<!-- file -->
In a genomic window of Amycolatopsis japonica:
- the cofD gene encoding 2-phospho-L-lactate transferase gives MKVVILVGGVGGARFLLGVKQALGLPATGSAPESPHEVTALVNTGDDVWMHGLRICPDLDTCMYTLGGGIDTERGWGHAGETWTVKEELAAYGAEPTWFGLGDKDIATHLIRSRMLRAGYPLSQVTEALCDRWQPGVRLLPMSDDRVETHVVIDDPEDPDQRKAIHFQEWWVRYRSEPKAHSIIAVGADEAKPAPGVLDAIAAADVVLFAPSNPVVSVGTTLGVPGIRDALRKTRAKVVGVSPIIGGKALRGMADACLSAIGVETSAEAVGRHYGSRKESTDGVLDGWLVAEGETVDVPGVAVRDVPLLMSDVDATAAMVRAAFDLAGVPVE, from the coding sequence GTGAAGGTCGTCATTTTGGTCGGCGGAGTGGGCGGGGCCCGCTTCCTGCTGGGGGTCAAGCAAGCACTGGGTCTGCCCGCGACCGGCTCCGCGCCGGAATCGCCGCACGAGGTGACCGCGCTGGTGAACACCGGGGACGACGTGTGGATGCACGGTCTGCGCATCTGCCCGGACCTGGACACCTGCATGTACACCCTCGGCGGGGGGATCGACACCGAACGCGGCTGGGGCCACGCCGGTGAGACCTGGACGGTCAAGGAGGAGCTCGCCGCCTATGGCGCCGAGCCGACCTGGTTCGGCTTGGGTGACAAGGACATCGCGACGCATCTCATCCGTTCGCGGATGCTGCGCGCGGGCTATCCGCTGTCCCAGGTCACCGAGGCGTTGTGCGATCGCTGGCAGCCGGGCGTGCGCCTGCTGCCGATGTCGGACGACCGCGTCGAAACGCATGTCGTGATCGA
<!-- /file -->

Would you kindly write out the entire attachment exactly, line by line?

In a genomic window of Amycolatopsis japonica:
- the cofD gene encoding 2-phospho-L-lactate transferase gives MKVVILVGGVGGARFLLGVKQALGLPATGSAPESPHEVTALVNTGDDVWMHGLRICPDLDTCMYTLGGGIDTERGWGHAGETWTVKEELAAYGAEPTWFGLGDKDIATHLIRSRMLRAGYPLSQVTEALCDRWQPGVRLLPMSDDRVETHVVIDDPEDPDQRKAIHFQEWWVRYRSEPKAHSIIAVGADEAKPAPGVLDAIAAADVVLFAPSNPVVSVGTTLGVPGIRDALRKTRAKVVGVSPIIGGKALRGMADACLSAIGVETSAEAVGRHYGSRKESTDGVLDGWLVAEGETVDVPGVAVRDVPLLMSDVDATAAMVRAAFDLAGVPVE, from the coding sequence GTGAAGGTCGTCATTTTGGTCGGCGGAGTGGGCGGGGCCCGCTTCCTGCTGGGGGTCAAGCAAGCACTGGGTCTGCCCGCGACCGGCTCCGCGCCGGAATCGCCGCACGAGGTGACCGCGCTGGTGAACACCGGGGACGACGTGTGGATGCACGGTCTGCGCATCTGCCCGGACCTGGACACCTGCATGTACACCCTCGGCGGGGGGATCGACACCGAACGCGGCTGGGGCCACGCCGGTGAGACCTGGACGGTCAAGGAGGAGCTCGCCGCCTATGGCGCCGAGCCGACCTGGTTCGGCTTGGGTGACAAGGACATCGCGACGCATCTCATCCGTTCGCGGATGCTGCGCGCGGGCTATCCGCTGTCCCAGGTCACCGAGGCGTTGTGCGATCGCTGGCAGCCGGGCGTGCGCCTGCTGCCGATGTCGGACGACCGCGTCGAAACGCATGTCGTGATCGA